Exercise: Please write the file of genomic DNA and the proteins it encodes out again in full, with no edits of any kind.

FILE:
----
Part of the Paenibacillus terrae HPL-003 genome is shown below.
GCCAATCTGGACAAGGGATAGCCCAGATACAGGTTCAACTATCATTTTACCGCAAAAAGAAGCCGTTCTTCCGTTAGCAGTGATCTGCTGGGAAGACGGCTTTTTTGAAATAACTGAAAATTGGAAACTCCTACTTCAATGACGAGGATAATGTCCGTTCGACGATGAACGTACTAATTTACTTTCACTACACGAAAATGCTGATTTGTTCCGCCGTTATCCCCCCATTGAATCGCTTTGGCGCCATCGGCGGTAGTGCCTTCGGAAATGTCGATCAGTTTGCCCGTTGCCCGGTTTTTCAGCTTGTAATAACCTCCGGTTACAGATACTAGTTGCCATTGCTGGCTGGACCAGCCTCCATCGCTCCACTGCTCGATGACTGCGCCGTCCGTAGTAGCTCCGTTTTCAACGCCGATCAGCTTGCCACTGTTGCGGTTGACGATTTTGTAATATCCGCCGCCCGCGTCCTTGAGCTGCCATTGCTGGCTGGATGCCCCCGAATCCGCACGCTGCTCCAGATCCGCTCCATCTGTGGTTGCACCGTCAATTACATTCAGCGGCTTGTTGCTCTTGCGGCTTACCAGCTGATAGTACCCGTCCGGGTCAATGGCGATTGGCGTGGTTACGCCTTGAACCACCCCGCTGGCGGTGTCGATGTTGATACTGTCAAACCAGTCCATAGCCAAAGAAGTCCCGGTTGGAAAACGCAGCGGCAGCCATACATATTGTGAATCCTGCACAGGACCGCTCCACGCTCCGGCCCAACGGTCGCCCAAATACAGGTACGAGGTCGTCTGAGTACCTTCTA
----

Part of the Paenibacillus terrae HPL-003 genome is shown below.
GCCAATCTGGACAAGGGATAGCCCAGATACAGGTTCAACTATCATTTTACCGCAAAAAGAAGCCGTTCTTCCGTTAGCAGTGATCTGCTGGGAAGACGGCTTTTTTGAAATAACTGAAAATTGGAAACTCCTACTTCAATGACGAGGATAATGTCCGTTCGACGATGAACGTACTAATTTACTTTCACTACACGAAAATGCTGATTTGTTCCGCCGTTATCCCCCCATTGAATCGCTTTGGCGCCATCGGCGGTAGTGCCTTCGGAAATGTCGATCAGTTTGCCCGTTGCCCGGTTTTTCAGCTTGTAATAACCTCCGGTTACAGATACTAGTTGCCATTGCTGGCTGGACCAGCCTCCATCGCTCCACTGCTCGATGACTGCGCCGTCCGTAGTAGCTCCGTTTTCAACGCCGATCAGCTTGCCACTGTTGCGGTTGACGATTTTGTAATATCCGCCGCCCGCGTCCTTGAGCTGCCATTGCTGGCTGGATGCCCCCGAATCCGCACGCTGCTCCAGATCCGCTCCATCTGTGGTTGCACCGTCAATTACATTCAGCGGCTTGTTGCTCTTGCGGCTTACCAGCTGATAGTACCCGTCCGGGTCAATGGCGATTGGCGTGGTTACGCCTTGAACCACCCCGCTGGCGGTGTCGATGTTGATACTGTCAAACCAGTCCATAGCCAAAGAAGTCCCGGTTGGAAAACGCAGCGGCAGCCATACATATTGTGAATCCTGCACAGGACCGCTCCACGCTCCGGCCCAACGGTCGCCCAAATACAGGTACGAGGTCGTCTGAGTACCTTCTA